Imagine a 4X5 field camera, mounted on a tripod, outdoors. The wind is blowing moderately strong. Beautiful white billowy clouds, and you want to use a red filter to bring out that drama in the sky. You'll need to allow two or three stops for the filter factor. You can choose a slower shutter speed. However, the foilage is moving in the wind, and you don't want it to look blurred in your final image. The best solution is to use the fastest film possible. In the case of 4X5 film, 400 speed is the upper limit. Sure, you won't be able to obtain the finest grain in your negative. That's the trade-off. However, you don't need to worry about that until you print larger than 16X20.

    Since you like the look that Ilford HP-5+ film gives, just continue to use it. It's my favorite film for the 4X5 format, since I always seem to be using filters in breezy outdoor conditions. Also, I am able get a little more speed out of HP-5+ using Ilford DD-X developer, without loosing detail in the shadow areas. I mostly make 16X20 enlargements.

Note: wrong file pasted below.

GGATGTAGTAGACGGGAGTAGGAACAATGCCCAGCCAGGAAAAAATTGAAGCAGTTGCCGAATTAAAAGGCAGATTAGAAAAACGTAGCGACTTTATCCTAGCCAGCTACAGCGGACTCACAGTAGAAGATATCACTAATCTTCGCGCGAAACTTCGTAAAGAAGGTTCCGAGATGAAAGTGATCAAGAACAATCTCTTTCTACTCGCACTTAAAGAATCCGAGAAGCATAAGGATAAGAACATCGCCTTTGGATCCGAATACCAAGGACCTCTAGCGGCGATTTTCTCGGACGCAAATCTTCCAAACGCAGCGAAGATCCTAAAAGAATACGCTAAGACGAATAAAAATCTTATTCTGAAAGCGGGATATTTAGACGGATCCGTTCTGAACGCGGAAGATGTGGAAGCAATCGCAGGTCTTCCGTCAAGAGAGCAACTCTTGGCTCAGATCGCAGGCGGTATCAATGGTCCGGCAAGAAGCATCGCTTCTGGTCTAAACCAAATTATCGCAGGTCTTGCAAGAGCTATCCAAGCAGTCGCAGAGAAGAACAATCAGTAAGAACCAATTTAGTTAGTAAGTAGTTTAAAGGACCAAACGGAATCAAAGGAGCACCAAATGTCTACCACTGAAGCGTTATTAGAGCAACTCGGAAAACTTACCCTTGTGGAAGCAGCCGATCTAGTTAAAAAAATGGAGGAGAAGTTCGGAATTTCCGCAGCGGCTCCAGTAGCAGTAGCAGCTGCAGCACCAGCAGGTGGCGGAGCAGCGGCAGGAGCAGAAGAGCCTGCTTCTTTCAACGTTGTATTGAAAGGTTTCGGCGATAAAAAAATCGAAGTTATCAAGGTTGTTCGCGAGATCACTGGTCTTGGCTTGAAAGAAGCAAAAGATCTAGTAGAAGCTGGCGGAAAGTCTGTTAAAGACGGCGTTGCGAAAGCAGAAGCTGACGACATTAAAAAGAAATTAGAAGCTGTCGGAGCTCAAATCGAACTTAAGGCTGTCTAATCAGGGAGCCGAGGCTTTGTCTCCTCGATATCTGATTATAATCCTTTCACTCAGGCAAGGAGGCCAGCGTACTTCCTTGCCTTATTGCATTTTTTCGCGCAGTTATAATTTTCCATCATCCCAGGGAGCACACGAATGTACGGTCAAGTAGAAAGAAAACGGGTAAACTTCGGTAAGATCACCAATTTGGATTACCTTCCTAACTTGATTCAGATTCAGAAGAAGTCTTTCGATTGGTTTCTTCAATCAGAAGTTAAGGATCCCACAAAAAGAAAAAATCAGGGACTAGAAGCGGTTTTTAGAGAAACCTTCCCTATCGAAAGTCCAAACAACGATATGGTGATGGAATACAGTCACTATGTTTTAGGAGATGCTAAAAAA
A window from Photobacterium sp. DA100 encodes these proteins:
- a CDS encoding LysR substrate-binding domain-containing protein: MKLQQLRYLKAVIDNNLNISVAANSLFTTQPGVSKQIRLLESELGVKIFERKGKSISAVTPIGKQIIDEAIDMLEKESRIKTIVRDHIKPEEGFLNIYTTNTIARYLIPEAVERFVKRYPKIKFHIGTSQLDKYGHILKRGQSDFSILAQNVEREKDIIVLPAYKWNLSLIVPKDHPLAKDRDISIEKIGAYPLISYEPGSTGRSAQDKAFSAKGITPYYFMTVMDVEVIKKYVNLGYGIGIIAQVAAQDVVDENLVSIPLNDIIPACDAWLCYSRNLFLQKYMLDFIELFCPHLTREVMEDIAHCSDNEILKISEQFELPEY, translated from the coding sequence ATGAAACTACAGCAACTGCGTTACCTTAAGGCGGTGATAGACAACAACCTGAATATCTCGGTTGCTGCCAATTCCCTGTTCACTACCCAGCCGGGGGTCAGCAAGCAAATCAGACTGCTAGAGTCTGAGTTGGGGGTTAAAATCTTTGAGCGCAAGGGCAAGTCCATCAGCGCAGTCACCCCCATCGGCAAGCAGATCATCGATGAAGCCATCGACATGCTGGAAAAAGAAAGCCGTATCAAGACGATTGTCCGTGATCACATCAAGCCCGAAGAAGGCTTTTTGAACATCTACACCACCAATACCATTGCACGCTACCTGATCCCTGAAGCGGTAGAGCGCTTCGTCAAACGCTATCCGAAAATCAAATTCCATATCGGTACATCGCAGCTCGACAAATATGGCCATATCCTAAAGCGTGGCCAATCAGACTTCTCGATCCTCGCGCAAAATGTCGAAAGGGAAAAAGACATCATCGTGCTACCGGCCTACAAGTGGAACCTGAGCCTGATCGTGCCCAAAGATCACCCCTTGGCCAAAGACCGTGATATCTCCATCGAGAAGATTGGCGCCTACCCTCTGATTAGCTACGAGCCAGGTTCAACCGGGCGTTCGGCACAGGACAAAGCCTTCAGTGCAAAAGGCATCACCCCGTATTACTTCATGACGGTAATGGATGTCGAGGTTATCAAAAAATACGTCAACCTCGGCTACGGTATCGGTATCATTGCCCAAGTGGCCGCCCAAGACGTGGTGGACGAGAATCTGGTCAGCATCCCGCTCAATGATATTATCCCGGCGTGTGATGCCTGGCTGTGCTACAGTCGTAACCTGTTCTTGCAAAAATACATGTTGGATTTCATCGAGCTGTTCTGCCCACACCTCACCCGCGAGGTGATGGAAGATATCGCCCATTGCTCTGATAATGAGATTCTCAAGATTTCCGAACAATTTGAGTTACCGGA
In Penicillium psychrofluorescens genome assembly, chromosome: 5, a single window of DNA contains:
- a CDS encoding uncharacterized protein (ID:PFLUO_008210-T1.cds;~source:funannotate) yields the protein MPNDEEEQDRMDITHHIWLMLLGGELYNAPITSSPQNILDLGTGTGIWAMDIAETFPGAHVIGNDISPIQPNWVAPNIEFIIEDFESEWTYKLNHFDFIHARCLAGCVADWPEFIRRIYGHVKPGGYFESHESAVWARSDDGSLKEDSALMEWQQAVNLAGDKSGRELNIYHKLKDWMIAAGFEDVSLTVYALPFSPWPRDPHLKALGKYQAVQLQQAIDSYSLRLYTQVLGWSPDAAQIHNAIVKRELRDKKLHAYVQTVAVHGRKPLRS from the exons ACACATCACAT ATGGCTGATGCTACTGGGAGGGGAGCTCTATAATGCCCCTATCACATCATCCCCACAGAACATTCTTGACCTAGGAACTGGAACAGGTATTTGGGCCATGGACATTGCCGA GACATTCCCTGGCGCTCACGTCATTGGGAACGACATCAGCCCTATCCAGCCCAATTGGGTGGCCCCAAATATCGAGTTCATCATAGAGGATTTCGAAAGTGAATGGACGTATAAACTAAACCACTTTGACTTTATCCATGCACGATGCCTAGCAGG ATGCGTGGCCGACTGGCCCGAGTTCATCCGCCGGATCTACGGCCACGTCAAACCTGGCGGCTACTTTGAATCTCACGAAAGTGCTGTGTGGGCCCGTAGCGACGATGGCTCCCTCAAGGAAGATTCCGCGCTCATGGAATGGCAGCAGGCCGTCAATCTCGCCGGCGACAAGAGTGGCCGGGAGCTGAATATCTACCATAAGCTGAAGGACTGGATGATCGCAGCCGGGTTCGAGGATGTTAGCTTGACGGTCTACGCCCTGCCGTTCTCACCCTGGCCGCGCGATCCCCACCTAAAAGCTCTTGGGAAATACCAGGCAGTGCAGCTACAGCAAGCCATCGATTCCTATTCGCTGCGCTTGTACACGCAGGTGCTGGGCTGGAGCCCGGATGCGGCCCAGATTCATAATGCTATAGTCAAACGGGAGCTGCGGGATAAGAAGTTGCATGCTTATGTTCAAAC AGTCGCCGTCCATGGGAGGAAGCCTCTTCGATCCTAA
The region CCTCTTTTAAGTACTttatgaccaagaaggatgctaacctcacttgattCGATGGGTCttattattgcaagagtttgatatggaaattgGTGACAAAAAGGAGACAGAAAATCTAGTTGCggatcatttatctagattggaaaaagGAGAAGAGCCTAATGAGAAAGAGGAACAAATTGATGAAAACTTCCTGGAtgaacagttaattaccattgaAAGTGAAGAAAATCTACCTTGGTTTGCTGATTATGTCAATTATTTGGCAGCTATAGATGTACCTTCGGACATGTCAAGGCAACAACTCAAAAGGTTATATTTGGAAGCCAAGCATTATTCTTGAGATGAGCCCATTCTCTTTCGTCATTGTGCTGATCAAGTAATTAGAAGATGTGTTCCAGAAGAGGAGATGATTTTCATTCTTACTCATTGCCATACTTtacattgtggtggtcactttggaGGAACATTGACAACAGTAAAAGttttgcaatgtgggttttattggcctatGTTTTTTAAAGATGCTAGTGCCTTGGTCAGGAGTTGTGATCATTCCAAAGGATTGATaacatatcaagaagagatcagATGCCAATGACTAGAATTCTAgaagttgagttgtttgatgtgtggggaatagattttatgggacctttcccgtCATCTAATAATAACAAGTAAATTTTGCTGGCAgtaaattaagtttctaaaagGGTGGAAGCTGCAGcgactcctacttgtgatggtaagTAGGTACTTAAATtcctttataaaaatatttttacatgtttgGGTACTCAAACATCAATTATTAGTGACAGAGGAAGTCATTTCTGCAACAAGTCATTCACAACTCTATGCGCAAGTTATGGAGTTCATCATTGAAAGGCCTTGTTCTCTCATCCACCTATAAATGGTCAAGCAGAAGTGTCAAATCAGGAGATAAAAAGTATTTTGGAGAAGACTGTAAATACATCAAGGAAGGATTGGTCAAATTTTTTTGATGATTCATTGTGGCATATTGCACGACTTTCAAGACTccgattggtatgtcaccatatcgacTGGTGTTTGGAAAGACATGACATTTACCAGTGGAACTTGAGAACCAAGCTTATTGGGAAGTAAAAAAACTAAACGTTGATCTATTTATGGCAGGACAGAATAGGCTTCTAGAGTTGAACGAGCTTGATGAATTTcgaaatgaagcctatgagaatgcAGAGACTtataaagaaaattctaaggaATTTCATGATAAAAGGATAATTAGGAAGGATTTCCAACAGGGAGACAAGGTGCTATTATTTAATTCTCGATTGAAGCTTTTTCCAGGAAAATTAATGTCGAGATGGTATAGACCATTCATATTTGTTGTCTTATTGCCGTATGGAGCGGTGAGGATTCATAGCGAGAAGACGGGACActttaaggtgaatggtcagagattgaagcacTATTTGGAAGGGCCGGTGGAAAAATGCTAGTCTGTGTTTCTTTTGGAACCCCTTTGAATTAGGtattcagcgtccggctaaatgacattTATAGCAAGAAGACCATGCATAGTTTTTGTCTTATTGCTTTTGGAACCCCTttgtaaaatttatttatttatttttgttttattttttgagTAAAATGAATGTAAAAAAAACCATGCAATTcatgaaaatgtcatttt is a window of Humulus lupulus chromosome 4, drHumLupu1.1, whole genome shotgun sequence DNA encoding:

In this case, faster films are a "better deal".

  5. #5
    Whatever David A. Goldfarb's Avatar
    Join Date
    Mar 2000
    Honolulu, Hawai'i

    Fast film a "better deal"?

    It sounds like for what you're doing, yes you would be happier with a faster film. If you want to go faster than 400, shoot HP5+ or Tri-X and process in a developer like Acufine, Diafine, or Microphen. I shoot Tri-X more than any other film and when I shoot 4x5" hand held press camera style, I rate it at 640 in Acufine.

    When you need a slower film, you'll know it (e.g., when you want a wide aperture under bright conditions or in the studio with strobes and there's some good reason why a ND filter isn't a good option).

  6. #6
    Leonard Metcalf's Avatar
    Join Date
    Jun 1999
    Sydney, Australia

    Fast film a "better deal"?